GENEVA, Oct. 3 (Xinhua) -- Amid ongoing misery in Syria, Yemen, Afghanistan and South Sudan, United Nations Secretary-General Ban Ki-moon urged leaders on Monday to up the ante to end crises which continue to negatively impact the lives of millions across the world.
"There are of course many fires that are still burning because of the lack of commitment for peace by the leaders of the world, particularly leaders of the parties to the conflicts," he told Xinhua in a press conference here.
"What is most important is the lack of political will. The leaders have a tendency to address all the issues only on their own national interests, but this world is very small and tightly interconnected," he added.
The UN chief strongly condemned the unrelenting brutality endured by those trapped in Syria's northern city of Aleppo, the scene of heavy fighting between government forces and rebel factions seeking to oust Syrian President Bashar al-Assad.
He also deplored the humanitarian situation in war-torn Yemen, where four out of every five Yemenis need assistance to survive, as well as the tens of thousands of people in Nigeria's Borno and Yobe states who are living in famine conditions.
The diplomat, whose mandate will come to a close at the end of the year, highlighted that the UN plays a crucial role in promoting peace and abating crises through mediations and facilitations carried out by special envoys, representatives as well as preventive diplomacy teams.
Despite the international community's best efforts, he warned that injustice, impunity and inequality are still all too prevalent and are often the root causes of conflict and discontent.
He also said that the UN has but a limited capacity to address key issues such as fighting violent extremism.
"Not a single country, not a single organisation can handle this matter unless there is an interconnected, tight collaboration and solidarity shown by world leaders," he said.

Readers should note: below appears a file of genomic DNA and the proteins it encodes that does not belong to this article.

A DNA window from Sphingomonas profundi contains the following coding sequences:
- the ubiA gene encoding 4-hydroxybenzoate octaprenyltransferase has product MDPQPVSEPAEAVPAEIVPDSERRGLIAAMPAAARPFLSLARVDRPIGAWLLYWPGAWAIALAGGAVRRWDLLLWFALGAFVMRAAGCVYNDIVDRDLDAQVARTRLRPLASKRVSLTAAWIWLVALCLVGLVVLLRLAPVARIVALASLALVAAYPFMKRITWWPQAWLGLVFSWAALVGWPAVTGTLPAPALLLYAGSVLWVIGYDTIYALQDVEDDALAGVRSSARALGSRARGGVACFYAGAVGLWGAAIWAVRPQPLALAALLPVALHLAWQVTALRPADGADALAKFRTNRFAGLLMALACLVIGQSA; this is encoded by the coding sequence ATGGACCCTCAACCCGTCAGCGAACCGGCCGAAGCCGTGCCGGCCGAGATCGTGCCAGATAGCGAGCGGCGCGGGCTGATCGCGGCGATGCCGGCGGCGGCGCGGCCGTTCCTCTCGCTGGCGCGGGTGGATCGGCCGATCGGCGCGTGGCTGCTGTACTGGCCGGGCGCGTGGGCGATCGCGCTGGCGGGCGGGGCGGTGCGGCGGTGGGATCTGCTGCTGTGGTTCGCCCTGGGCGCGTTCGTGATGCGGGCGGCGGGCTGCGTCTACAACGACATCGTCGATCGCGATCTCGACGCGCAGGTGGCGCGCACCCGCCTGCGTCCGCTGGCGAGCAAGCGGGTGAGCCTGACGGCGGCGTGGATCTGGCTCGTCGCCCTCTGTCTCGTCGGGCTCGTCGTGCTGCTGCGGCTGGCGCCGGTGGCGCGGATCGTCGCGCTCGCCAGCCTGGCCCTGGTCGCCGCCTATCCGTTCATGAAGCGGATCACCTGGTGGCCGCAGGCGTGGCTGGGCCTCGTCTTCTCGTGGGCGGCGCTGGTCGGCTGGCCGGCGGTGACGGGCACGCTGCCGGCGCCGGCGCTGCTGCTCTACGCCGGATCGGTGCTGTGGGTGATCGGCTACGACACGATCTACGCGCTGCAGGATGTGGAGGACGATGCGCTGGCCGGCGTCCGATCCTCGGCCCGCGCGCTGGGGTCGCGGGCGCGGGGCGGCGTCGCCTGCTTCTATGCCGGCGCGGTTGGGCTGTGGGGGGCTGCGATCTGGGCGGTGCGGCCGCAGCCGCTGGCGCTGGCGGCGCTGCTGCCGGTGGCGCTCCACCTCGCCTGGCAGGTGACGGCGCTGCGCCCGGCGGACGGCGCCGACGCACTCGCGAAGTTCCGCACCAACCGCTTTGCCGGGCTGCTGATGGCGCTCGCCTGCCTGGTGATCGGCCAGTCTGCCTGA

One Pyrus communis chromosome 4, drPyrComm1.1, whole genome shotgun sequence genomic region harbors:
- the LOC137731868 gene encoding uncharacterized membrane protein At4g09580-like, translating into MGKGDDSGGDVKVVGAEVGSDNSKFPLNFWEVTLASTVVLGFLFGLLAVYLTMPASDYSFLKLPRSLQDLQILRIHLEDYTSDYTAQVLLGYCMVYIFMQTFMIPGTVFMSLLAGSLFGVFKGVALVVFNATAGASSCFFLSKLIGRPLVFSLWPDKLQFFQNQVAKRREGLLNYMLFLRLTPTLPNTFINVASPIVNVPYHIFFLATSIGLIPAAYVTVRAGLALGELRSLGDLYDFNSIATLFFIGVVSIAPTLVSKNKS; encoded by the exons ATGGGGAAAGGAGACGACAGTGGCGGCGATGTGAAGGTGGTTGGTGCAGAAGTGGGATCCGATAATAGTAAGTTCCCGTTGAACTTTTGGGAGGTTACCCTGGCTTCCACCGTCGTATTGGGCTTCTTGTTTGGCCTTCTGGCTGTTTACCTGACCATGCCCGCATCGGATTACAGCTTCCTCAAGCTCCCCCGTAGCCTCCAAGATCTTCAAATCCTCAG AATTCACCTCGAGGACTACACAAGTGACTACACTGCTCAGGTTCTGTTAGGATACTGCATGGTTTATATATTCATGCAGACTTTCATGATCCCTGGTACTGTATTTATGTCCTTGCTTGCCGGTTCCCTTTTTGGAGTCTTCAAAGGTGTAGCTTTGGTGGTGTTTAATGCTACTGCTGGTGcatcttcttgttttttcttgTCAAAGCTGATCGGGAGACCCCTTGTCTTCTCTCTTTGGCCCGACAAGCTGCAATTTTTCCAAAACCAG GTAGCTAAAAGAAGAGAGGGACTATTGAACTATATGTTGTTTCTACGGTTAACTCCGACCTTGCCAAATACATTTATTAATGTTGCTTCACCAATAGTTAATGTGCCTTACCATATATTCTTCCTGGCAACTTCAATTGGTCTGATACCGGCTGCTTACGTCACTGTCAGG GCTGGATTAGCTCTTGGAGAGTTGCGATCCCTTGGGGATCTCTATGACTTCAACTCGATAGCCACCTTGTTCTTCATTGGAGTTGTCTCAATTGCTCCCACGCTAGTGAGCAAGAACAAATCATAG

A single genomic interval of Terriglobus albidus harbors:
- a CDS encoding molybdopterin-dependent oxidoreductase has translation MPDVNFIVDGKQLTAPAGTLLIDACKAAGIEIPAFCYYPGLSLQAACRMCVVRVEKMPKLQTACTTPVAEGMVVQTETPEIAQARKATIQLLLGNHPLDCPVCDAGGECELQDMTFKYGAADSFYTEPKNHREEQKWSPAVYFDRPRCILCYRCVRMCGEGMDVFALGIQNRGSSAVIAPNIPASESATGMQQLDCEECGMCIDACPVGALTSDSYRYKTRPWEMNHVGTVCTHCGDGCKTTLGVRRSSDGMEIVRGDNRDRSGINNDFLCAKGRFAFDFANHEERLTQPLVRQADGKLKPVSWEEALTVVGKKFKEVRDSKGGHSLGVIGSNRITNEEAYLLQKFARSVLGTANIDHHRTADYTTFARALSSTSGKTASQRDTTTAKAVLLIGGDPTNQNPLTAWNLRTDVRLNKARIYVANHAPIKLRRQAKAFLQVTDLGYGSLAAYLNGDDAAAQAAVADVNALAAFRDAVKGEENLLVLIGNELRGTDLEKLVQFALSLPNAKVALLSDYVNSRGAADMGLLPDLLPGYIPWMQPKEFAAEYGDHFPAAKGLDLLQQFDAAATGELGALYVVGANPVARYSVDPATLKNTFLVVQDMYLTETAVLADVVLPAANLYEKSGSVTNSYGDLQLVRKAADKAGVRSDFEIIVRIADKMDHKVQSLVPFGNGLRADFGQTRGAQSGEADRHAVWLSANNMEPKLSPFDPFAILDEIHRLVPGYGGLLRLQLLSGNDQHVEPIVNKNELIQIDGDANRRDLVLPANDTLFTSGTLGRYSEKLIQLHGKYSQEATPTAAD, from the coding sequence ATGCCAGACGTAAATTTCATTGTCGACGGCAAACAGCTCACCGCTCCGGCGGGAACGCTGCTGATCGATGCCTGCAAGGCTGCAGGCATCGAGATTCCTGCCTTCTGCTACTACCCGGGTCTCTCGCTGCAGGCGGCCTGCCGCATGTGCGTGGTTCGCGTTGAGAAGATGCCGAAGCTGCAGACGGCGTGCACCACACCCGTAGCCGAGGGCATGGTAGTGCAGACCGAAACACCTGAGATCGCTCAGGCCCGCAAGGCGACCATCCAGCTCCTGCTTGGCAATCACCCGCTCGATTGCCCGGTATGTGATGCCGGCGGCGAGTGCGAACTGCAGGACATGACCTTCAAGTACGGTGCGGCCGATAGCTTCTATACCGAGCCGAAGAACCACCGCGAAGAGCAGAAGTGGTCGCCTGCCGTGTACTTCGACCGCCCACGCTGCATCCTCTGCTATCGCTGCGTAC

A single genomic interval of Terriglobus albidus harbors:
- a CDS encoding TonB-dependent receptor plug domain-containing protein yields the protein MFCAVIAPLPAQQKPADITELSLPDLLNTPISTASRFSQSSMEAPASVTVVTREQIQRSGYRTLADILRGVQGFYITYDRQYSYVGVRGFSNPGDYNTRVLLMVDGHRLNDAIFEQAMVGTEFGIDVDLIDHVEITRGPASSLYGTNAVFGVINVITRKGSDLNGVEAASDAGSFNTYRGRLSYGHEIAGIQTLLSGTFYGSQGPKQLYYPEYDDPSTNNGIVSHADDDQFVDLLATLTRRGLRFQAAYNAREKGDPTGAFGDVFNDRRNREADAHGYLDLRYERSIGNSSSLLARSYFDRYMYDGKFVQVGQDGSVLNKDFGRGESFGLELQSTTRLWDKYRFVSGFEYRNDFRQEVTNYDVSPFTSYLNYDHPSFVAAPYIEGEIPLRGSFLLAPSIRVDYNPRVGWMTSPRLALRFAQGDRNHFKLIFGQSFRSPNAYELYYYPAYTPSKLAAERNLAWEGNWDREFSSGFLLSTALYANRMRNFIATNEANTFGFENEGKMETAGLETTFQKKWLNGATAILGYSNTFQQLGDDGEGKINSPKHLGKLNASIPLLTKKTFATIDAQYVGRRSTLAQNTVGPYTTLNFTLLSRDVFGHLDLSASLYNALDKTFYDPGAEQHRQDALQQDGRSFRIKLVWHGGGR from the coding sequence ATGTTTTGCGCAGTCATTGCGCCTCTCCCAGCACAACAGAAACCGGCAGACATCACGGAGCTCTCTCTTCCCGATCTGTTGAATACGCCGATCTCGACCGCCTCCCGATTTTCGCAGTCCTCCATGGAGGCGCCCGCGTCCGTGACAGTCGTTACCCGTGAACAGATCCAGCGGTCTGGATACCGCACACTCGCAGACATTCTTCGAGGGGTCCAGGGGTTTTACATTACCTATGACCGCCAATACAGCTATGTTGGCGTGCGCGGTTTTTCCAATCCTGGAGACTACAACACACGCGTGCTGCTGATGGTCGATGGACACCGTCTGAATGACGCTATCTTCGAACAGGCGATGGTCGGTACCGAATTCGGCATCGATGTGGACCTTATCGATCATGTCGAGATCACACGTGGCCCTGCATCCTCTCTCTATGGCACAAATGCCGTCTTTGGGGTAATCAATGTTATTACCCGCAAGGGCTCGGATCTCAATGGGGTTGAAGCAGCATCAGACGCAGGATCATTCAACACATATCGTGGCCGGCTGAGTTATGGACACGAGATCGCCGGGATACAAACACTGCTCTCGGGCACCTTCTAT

The UN chief reminded that terrorism, together with other issues plaguing the lives of millions across the world, can only be resolved if world leaders pay more attention to them.
He also highlighted the importance of preventive diplomacy to inhibit the development of crises.
"The United Nations under my period has paid more attention on preventive diplomacy rather than just countering and defeating and trying to solve problems once fire has broken out," he said.
"Once something has broken out, it has its own dynamics to spread, and that's why I've been emphasising the importance of preventive diplomacy," he added.
Against this backdrop, Ban reminded however that international cooperation can be achieved, as demonstrated by the international community's commitment to the 2030 Agenda for Sustainable Development and the Paris Climate Change Agreement, both landmark covenants reached last year.
"Globally, we have seen that progress is possible," Ban said.
"These agreements show that leaders can tackle sensitive issues and advance together," he added.
The Secretary-General will travel to Bern on October 4, where he will meet with the Federal Council of Switzerland.